This month’s guest post is by Matt Powell from Broadband Genie and describes what a traditional Christmas in the UK is like. Matt also discusses how the internet can help you stay connected to your family at this time of year.
Christmas in the UK comes with many well-loved traditions. Children open their Advent calendars (who doesn’t love getting to legitimately eat chocolate first thing in the morning?), families put up trees and decorate their houses, schools perform nativity plays and people gather in town and city centres to watch the Christmas lights being switched on.
Many children will leave out a plate of mince pies for Santa and carrots for his reindeer on Christmas Eve; it’s also traditional for their parents to eat them once the children are asleep so that in the morning it looks like Santa really has been! Many people will also attend Midnight Mass at church on Christmas Eve.
Christmas morning (the 25th December in the UK) generally begins with excited kids waking early and opening the stockings that have been filled with presents for them; the kitchen downstairs, meanwhile, will soon start to get busy as the turkey goes in the oven and people help peel potatoes and carrots.
The presents under the tree are usually shared out and opened, new toys are played with and later everybody sits down to Christmas lunch. Turkey, stuffing, roast potatoes, vegetables and gravy are the traditional items on the plate but every family has its own favourite extras that will be added too.
Afterwards there might be Christmas pudding (complete with flaming brandy), Christmas cake and, if you’re still not quite completely full, mince pies. And Christmas lunch wouldn’t be the same without everyone pulling crackers, wearing paper hats and groaning at the terrible jokes inside.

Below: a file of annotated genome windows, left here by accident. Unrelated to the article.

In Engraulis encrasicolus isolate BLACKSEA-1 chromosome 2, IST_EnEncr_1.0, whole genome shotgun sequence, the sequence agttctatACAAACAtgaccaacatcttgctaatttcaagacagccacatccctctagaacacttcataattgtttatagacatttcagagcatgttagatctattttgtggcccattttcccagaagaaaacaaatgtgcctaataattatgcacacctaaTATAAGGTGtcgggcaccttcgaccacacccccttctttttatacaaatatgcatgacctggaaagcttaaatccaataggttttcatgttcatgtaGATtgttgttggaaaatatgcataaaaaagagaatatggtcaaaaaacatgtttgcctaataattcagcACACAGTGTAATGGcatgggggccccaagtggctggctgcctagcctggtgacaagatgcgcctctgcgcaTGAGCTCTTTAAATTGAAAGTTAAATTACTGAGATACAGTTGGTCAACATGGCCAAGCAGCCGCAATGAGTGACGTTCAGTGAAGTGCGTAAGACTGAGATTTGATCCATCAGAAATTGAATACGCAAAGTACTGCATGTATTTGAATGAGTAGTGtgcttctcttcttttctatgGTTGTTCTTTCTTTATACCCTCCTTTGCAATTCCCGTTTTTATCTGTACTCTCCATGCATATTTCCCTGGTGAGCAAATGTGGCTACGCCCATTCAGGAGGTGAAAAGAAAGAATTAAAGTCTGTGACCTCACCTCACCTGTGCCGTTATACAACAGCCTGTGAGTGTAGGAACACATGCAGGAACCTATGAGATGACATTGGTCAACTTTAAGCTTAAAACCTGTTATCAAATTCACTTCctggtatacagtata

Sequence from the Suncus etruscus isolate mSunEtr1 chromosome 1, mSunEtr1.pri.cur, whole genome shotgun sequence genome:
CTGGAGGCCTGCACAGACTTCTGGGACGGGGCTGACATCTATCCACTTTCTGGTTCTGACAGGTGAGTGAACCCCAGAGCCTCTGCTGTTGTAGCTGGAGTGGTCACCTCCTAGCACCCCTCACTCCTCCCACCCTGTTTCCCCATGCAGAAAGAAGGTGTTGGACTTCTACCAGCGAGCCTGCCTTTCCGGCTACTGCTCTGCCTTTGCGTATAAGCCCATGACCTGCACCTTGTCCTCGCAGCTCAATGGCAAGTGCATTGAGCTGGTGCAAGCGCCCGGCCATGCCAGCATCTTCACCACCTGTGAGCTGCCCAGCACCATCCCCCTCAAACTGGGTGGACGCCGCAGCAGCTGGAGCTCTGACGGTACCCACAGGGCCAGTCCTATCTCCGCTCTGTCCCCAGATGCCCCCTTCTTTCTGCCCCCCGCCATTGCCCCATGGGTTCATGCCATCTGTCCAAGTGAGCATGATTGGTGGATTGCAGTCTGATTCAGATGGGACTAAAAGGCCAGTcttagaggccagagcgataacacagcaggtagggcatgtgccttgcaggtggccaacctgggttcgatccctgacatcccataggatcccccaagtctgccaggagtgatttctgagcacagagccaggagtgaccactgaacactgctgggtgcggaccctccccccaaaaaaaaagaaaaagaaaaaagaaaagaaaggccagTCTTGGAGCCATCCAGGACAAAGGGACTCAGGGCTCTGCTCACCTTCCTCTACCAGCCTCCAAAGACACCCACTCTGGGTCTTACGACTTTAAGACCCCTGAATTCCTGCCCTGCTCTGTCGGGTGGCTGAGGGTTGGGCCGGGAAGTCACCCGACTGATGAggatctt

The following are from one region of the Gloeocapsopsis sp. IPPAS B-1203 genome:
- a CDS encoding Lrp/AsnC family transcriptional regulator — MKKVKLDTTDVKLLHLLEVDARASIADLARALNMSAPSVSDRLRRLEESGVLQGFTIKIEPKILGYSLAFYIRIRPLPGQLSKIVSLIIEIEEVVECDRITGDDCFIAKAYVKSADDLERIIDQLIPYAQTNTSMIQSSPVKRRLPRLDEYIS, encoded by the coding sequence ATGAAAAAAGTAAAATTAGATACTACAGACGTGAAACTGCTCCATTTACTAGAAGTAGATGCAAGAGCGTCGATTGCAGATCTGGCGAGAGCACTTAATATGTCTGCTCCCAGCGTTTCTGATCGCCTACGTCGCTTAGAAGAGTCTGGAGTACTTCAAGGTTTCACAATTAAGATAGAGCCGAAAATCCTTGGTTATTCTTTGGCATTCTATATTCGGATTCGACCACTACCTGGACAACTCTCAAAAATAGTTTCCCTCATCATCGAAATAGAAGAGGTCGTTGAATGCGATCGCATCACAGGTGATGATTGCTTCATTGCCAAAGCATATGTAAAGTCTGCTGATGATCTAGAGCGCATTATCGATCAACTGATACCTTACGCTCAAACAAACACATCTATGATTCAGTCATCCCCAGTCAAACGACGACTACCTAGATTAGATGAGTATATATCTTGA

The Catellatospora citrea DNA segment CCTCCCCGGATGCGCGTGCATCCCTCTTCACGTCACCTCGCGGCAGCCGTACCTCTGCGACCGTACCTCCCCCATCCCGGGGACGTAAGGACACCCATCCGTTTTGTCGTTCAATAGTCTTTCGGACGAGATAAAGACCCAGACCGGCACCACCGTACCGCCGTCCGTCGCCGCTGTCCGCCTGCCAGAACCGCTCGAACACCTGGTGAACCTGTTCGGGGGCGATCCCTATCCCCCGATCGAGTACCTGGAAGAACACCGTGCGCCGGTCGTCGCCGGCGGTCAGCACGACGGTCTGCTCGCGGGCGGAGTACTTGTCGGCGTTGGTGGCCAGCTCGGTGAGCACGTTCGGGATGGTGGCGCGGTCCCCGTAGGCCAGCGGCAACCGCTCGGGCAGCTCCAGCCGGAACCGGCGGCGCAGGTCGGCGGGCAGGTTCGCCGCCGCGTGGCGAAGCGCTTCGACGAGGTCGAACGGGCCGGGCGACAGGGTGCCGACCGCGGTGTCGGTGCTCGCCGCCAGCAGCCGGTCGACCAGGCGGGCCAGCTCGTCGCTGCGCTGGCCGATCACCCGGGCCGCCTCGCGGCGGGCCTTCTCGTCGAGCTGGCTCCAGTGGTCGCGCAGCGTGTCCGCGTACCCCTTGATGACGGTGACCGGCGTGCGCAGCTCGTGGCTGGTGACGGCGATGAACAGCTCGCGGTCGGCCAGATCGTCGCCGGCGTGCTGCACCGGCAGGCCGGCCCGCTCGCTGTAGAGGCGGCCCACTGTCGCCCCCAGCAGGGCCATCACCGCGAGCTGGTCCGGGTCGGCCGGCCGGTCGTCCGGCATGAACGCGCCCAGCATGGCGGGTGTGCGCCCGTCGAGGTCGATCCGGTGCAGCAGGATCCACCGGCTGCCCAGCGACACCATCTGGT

At 3pm you might find people gathered around the television watching the Queen’s Speech being broadcast and on Boxing Day (26th December) everyone takes part in yet another British tradition: eating up all of yesterday’s leftover food!
Christmas in the UK is very much about being together with family and friends and if you’re living overseas at this time of year it can be hard. Obviously, nothing is the same as actually being with your loved ones but if you are unable to cross continents to spend Christmas at home then the internet can certainly help you feel closer.
Emails are great for sharing news and writing long messages. Tumblr, Twitter, Facebook, Instagram or your country’s preferred social media site can be used to share photos and updates of what you’ve been doing / seeing during the Christmas break from your studies. You can also use apps like WhatsApp to send free text messages across the world in real time.
However, the best way of feeling connected to your family has to be a video call. It can make you feel much closer to people far away and it’s perfect at this time of year if your family are celebrating Christmas so you can really feel part of the festive fun. Even if you are not celebrating Christmas, a video call home at the year’s end is a great way to stay in touch.
Apple users can talk to each other via FaceTime on their iPhones and iPads. Then there’s Skype, Google Hangouts and Viber (for example) for people using other devices. And using the group call function on these services means that even if your family are spread out across the world you can all join in the conversation at the same time, with everybody talking at once. Just like being at home!
If you have a question related to academic life and study in the UK and you can’t find the answer in the Prepare for Success learning resources, write it on the Question Wall and we will try to answer it here in the blog next time.Posted By : Prepare for Success